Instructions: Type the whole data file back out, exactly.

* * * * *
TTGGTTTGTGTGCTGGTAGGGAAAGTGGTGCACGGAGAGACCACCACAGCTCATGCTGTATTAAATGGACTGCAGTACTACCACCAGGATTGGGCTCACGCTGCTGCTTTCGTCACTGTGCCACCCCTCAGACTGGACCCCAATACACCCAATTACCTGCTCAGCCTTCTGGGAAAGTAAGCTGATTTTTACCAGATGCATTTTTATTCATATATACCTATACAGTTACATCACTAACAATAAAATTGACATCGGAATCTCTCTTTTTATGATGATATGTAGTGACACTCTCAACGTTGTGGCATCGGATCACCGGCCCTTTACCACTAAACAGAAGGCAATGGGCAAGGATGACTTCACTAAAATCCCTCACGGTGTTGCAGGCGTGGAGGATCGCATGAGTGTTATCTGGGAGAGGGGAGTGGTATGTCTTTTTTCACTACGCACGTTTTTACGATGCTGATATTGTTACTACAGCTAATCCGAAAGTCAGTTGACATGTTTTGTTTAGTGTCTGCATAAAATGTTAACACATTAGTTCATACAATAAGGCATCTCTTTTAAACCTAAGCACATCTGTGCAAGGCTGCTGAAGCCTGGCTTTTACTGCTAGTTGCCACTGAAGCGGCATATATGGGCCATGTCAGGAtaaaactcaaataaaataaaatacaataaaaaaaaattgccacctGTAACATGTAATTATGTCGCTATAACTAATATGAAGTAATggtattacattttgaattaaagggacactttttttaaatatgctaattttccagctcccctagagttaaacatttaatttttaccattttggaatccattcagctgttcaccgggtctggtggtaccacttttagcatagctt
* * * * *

TTGGTTTGTGTGCTGGTAGGGAAAGTGGTGCACGGAGAGACCACCACAGCTCATGCTGTATTAAATGGACTGCAGTACTACCACCAGGATTGGGCTCACGCTGCTGCTTTCGTCACTGTGCCACCCCTCAGACTGGACCCCAATACACCCAATTACCTGCTCAGCCTTCTGGGAAAGTAAGCTGATTTTTACCAGATGCATTTTTATTCATATATACCTATACAGTTACATCACTAACAATAAAATTGACATCGGAATCTCTCTTTTTATGATGATATGTAGTGACACTCTCAACGTTGTGGCATCGGATCACCGGCCCTTTACCACTAAACAGAAGGCAATGGGCAAGGATGACTTCACTAAAATCCCTCACGGTGTTGCAGGCGTGGAGGATCGCATGAGTGTTATCTGGGAGAGGGGAGTGGTATGTCTTTTTTCACTACGCACGTTTTTACGATGCTGATATTGTTACTACAGCTAATCCGAAAGTCAGTTGACATGTTTTGTTTAGTGTCTGCATAAAATGTTAACACATTAGTTCATACAATAAGGCATCTCTTTTAAACCTAAGCACATCTGTGCAAGGCTGCTGAAGCCTGGCTTTTACTGCTAGTTGCCACTGAAGCGGCATATATGGGCCATGTCAGGAtaaaactcaaataaaataaaatacaataaaaaaaaattgccacctGTAACATGTAATTATGTCGCTATAACTAATATGAAGTAATggtattacattttgaattaaagggacactttttttaaatatgctaattttccagctcccctagagttaaacatttaatttttaccattttggaatccattcagctgttcaccgggtctggtggtaccacttttagcatagctt